Not Signed-In
Which clippings match 'User Needs' keyword pg.1 of 1
09 SEPTEMBER 2013

The PalmGrip for Sony NEX6 and NEX7 cameras

"The Sony NEX6 and NEX7 camera has many menus, dials and buttons, mostly controlled by the right hand. The short height of the camera can cause a problem when holding it, as changing one's grip is needed in order to position the thumb and index finger to operate the controls. While looking through the EVF, this re–positioning can require pulling the camera away from the eye in order to see and operate the controls and put additional demands on the left hand to secure the camera.

The PalmGrip can maximize control of the camera functions by positioning the camera high in the right hand, where the thumb and index fingers operate the controls, and the middle and 4th ring finger hold the camera grip securely against the palm."

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TAGS

accessory • camera accessory • compact design • grip • hand-held • holding • human factors • Jim Buchanan • manipulate things • MoonRuby Products • NEX-6 • NEX-7 • PalmGrip • photographypick upproduct designredesign • retrofit • Sony NEX seriesuser needsworking with our hands

CONTRIBUTOR

Simon Perkins
09 MAY 2012

UK Government Digital Service Design Principles

"We're not designing for a screen, we're designing for people. We need to think hard about the context in which they're using our services. Are they in a library? Are they on a phone? Are they only really familiar with Facebook? Have they never used the web before?

We're designing for a very diverse group of users with very different technologies and needs. We need to make sure we've understood the technological and practical circumstances in which our services are used. Otherwise we risk designing beautiful services that aren't relevant to people's lives."

(UK Government Digital Service, Last updated 3 April 2012)

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TAGS

2012 • 7 digital principles • API • building digital services • building for inclusion • consistencydesign methoddesign principlesdesign process • design with data • designing with data • desire paths • digital by default • digital firstdigital services • Directgov • do less • do the hard work to make it simple • GDS • Government Digital Service • Government Digital Service Design Principles • government needs • iterate • make things better • make things open • needs • official process • Open Government Licence • organising principle • prototypingprototyping and testing • real user needs • real users • start with needs • thinking about user needs • tried and tested • UKUK Government • understand context • understand user needs • uniformityuser needsvalue for moneywebsites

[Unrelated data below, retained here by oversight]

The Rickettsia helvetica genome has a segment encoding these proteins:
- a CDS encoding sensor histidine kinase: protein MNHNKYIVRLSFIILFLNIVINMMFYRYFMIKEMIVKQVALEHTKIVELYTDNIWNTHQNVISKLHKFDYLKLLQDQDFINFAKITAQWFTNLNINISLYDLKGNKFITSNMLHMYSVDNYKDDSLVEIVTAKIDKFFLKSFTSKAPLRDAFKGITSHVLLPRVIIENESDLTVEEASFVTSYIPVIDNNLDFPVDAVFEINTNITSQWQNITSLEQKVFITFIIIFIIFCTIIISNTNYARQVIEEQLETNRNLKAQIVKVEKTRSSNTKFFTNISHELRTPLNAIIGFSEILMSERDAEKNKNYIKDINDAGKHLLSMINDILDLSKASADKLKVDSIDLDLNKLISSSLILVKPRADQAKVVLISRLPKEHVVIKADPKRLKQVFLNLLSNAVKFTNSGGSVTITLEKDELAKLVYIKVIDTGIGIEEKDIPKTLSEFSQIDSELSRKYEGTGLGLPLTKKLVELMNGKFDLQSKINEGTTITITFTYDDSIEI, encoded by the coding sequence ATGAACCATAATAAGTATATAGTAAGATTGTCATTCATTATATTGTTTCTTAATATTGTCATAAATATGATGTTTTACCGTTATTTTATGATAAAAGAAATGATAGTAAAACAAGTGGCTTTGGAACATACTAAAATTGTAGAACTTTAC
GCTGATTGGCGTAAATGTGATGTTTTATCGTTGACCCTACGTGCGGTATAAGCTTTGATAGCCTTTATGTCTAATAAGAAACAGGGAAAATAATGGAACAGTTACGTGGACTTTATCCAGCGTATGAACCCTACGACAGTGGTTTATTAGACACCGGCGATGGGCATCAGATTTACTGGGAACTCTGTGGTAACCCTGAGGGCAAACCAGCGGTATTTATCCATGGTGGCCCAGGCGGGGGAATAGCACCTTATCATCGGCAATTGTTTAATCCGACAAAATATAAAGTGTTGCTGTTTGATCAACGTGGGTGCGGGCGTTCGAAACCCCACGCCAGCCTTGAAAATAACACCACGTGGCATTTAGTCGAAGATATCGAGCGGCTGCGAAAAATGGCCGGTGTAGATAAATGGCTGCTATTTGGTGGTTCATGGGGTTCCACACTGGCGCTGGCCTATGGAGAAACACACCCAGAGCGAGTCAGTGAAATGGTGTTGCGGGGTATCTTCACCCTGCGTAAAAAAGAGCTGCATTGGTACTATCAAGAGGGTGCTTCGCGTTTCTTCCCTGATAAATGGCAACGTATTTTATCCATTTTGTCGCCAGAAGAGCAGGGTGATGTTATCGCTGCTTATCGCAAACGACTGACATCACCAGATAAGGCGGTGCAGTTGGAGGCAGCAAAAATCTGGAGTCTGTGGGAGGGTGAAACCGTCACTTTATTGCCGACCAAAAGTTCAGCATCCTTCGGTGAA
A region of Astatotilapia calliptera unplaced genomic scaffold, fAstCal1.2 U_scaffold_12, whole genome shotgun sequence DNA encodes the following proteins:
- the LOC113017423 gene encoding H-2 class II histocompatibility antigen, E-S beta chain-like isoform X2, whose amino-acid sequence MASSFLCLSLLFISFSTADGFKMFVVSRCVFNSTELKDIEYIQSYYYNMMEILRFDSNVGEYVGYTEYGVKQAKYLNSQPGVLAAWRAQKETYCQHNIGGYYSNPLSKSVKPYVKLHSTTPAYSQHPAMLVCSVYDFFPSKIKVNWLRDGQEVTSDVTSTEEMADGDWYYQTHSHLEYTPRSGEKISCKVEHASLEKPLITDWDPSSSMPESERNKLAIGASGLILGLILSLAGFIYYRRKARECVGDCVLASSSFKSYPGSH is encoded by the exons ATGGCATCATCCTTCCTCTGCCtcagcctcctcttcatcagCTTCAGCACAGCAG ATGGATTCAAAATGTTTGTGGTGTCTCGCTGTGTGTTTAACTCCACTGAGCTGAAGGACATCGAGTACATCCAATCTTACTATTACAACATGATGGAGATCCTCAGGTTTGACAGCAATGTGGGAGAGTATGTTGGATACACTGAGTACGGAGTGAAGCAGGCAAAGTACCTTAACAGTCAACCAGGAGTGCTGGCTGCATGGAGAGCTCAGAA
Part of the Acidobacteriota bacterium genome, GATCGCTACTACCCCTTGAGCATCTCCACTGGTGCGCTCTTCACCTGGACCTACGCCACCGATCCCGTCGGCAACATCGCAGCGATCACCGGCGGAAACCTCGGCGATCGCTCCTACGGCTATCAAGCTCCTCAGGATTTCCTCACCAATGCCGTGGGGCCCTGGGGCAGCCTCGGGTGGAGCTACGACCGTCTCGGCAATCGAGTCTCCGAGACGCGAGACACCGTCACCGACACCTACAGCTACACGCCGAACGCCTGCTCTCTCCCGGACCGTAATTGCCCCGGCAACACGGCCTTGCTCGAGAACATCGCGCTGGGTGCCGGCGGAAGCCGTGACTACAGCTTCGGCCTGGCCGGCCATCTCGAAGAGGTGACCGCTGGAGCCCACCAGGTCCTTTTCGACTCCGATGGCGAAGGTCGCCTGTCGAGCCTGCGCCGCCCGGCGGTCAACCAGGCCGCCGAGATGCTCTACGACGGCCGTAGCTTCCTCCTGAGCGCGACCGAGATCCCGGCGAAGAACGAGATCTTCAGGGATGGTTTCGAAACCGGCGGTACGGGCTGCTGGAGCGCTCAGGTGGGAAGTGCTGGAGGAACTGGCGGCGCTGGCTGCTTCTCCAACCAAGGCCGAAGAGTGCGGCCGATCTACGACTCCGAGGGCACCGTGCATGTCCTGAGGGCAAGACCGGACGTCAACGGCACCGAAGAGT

CONTRIBUTOR

Simon Perkins
10 DECEMBER 2011

Zoontechnica Journal redirective design futures

"A variety of designers and researchers address issues of concern to contemporary design thinking in this first issue1 of Zoontechnica (not counting the pre–issue, now archived). All grapple with questions about how design can, in more substantial ways, contribute to sustaining those things that need to be sustained, like social justice, equity, diversity and critical thinking. ...

It is now widely acknowledged that design has played a central role in creating and sustaining cultures of consumption that continue to use up resources, burn fossil fuels that emit greenhouse gases that lead to climate change, and so on. What's less recognized is that these are not just biophysical problems to be solved by technologies, but that the unsustainable is often that which is closest to us, the everyday world in which we feel comfortable, secure and accommodated (herein lies a dilemma for user–centred design–what to do about user needs/desires that clearly contribute to unsustainability?). Being–in–the–world is being with designed things, structures and spaces that design our modes of being. Sometimes this is obvious, 'the designed' declaring itself as such,but mostly, the designed nature of our worlds is invisible to us, and when everything is working as it should, we feel at ease. We shouldn't. So much of what functions seamlessly now, saves time, delivers convenience, gives pleasure, etc– is actually taking futures away."

(Anne–Marie Willis, November 2011)

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TAGS

academic journal • Anne-Marie Willis • anthropometrics • being-in-the-world • biophysical • Brunel University • Chris McGinley • climate changeconsumptionconveniencecritical thinking • cultures of consumption • Daniel Sobol • designdesign futuresdesign thinkingdesigned spacesdesigned things • Donald Welch • Emmanuel Levinas • environmental change • equity • ethicseverydayfossil fuelgreenhouse gases • Griffith University • human factorshuman-centred design • Jason Robertson • Jennifer Loy • Marc Steen • modes of being • Nada Filipovic • our world • QCA Griffith University • Queensland College of Art • redesign • redirective • reflexive practice • RMIT • Robert Macredie • social changesocial justicesustainability • the designed • time savingTony Fry • unsustainability • unsustainableuser needsUser-Centred Design (UCD) • Zoontechnica

CONTRIBUTOR

Simon Perkins
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